The trajectory of KAL 007 into Soviet airspace (CIA)


Incidentally, KAL 007 is hardly the only accidental shoot down of a commercial aircraft to have geopolitical significance. Indeed, less than five years later the USS Vicennes would shoot down Iran Air flight 655 (while in Iran’s territorial waters; the plane was also over Iranian territory).

GPS Goes Public
This isn’t the beginning of GPS’s story, but it is a seminal point in public access to the network. The Defense Department’s NAVSTAR GPS program began in 1973, and the first satellite was launched in 1978he though the system was made public in 1983, it was not completed until 1993-995 (the network comprises–among other Earthbound parts of the system–24 1-ton satellites, though the original number was 11, then 18; the full 18 were up in 1985–these were the Block I set, the full 24 were part of the Block II program). There’s significant nuance to the dates, generation and number of the satellites that I’m glossing over here on my way to the point; the Wikipedia article is actually quite comprehensive .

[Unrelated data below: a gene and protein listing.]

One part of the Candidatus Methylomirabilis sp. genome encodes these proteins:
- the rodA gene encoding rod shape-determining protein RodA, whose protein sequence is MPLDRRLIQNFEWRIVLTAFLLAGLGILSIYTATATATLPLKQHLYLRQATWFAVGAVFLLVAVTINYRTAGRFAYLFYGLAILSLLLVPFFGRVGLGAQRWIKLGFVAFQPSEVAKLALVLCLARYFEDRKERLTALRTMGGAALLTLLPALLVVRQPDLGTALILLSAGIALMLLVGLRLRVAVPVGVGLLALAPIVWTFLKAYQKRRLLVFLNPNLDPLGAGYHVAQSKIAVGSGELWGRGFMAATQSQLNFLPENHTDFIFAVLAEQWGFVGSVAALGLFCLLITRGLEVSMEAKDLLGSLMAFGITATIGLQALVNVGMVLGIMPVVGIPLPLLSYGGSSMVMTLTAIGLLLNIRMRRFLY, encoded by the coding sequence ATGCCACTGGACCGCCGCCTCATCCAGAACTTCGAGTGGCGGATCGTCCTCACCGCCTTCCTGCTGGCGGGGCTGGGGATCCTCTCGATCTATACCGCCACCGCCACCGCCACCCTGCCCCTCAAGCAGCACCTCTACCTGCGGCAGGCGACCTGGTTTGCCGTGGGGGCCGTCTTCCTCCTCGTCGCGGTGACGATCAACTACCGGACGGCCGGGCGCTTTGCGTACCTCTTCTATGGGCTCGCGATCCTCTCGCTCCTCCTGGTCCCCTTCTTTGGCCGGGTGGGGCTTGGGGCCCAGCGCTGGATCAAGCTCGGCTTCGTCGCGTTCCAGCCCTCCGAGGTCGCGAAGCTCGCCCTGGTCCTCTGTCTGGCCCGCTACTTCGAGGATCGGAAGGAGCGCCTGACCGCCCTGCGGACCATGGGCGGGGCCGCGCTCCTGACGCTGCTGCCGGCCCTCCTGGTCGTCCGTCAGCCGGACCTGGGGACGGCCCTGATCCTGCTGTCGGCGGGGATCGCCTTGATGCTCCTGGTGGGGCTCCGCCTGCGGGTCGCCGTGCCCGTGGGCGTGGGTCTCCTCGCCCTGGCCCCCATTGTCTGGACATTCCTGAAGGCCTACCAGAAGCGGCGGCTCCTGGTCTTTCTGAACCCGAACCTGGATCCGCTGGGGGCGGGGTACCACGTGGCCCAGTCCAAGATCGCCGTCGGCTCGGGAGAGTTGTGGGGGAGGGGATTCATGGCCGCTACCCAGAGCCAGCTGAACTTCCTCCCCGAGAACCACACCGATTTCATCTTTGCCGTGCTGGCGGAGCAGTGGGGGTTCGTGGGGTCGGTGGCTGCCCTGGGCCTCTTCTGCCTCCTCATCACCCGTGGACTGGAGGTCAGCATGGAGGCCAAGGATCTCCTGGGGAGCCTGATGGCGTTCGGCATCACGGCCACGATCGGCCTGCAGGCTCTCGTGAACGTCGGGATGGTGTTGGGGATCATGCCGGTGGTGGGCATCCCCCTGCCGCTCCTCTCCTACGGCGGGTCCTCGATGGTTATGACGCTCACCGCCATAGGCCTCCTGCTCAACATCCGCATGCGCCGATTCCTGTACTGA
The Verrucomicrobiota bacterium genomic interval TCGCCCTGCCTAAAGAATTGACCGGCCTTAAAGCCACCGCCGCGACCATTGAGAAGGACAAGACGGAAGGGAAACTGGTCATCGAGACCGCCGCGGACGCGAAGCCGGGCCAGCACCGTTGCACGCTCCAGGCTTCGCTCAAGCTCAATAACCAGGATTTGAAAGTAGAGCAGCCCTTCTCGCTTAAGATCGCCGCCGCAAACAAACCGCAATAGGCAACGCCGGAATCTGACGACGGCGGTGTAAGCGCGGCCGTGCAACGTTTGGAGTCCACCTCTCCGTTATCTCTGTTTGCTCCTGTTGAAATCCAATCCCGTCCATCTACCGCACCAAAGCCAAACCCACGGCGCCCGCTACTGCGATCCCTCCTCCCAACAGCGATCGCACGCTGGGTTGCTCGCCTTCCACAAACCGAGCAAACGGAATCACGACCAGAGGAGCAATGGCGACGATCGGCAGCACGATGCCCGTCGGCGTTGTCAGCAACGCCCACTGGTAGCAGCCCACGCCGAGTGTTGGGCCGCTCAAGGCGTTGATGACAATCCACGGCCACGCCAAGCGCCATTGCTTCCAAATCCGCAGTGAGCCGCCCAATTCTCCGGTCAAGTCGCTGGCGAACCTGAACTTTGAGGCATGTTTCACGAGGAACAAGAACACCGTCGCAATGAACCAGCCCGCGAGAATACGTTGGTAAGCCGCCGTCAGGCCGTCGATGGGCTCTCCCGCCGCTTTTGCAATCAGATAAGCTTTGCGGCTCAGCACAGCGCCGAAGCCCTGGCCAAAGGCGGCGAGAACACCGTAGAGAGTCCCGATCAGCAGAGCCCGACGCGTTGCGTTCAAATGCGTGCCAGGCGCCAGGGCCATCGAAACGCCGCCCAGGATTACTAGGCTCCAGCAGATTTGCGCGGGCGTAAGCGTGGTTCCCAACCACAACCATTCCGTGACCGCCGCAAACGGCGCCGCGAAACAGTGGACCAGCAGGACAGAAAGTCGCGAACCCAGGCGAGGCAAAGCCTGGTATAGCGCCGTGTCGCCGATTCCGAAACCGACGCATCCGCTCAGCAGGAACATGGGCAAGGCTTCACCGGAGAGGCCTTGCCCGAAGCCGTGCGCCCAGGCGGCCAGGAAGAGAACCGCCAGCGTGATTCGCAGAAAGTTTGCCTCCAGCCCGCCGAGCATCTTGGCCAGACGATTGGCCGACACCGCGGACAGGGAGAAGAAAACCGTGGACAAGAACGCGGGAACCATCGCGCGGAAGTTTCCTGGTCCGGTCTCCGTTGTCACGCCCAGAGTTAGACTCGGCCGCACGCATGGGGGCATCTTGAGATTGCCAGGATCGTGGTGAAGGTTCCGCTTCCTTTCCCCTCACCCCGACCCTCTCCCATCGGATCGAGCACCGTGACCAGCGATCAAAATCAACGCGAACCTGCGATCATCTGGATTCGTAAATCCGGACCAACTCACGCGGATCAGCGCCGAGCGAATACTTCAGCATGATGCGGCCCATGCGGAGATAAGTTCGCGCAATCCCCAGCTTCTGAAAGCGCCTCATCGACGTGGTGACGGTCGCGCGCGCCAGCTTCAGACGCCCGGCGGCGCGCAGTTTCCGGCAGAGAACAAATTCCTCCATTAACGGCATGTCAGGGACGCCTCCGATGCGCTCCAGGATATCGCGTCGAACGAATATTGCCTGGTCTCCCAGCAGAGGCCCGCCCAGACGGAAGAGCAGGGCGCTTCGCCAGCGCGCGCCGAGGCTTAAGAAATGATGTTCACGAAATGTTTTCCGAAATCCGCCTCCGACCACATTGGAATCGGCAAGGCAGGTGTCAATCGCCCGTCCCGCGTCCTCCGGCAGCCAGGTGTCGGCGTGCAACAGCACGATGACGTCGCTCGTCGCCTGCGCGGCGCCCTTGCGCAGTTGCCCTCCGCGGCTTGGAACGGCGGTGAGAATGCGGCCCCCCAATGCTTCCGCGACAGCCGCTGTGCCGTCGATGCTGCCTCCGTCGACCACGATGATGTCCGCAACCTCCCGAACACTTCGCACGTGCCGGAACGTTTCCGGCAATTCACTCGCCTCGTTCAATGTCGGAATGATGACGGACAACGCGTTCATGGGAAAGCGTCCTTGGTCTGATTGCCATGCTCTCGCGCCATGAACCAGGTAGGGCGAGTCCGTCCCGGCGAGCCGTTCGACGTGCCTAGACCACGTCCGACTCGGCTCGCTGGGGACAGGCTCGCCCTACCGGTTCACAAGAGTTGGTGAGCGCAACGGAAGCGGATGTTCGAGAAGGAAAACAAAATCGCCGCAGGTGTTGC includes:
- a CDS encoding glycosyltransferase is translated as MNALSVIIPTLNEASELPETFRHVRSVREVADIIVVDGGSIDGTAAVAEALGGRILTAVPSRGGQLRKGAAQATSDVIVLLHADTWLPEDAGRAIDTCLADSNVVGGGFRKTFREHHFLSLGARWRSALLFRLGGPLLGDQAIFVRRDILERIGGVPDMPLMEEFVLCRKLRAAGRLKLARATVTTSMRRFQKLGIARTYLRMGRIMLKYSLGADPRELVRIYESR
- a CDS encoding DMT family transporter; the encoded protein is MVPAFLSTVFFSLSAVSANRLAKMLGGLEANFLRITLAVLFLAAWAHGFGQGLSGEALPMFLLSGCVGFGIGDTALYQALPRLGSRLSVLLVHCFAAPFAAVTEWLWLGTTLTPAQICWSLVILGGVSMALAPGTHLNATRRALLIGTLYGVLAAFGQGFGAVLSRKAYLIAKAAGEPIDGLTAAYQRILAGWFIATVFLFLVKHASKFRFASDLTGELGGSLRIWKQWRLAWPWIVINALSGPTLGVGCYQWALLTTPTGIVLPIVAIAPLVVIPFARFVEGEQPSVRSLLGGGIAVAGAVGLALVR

Initially, GPS receivers were restricted to auto-bound or handheld devices used by more serious trekkers, eventually a more commodity-level rental car add-on, and now a normal component of the typical smartphone.

Earlier this year, it was revealed that the iPhone was storing the phone’s location data and even sending it periodically to Apple. Note that these were not actually GPS data but locations derived from cell towers and wi-fi hotspots. Apple’s response was that the data were anonymous and used to optimize services based on these data. One problem was the length of time the data were being stored (a year) and the fact that the file was unencrypted. This was addressed soon after by an iPhone firmware update; now the information is only stored for a week (this is, incidentally, not unique to the iPhone–Android captures these data as well). There was at least one successful case of the issue being taken to court in Korea.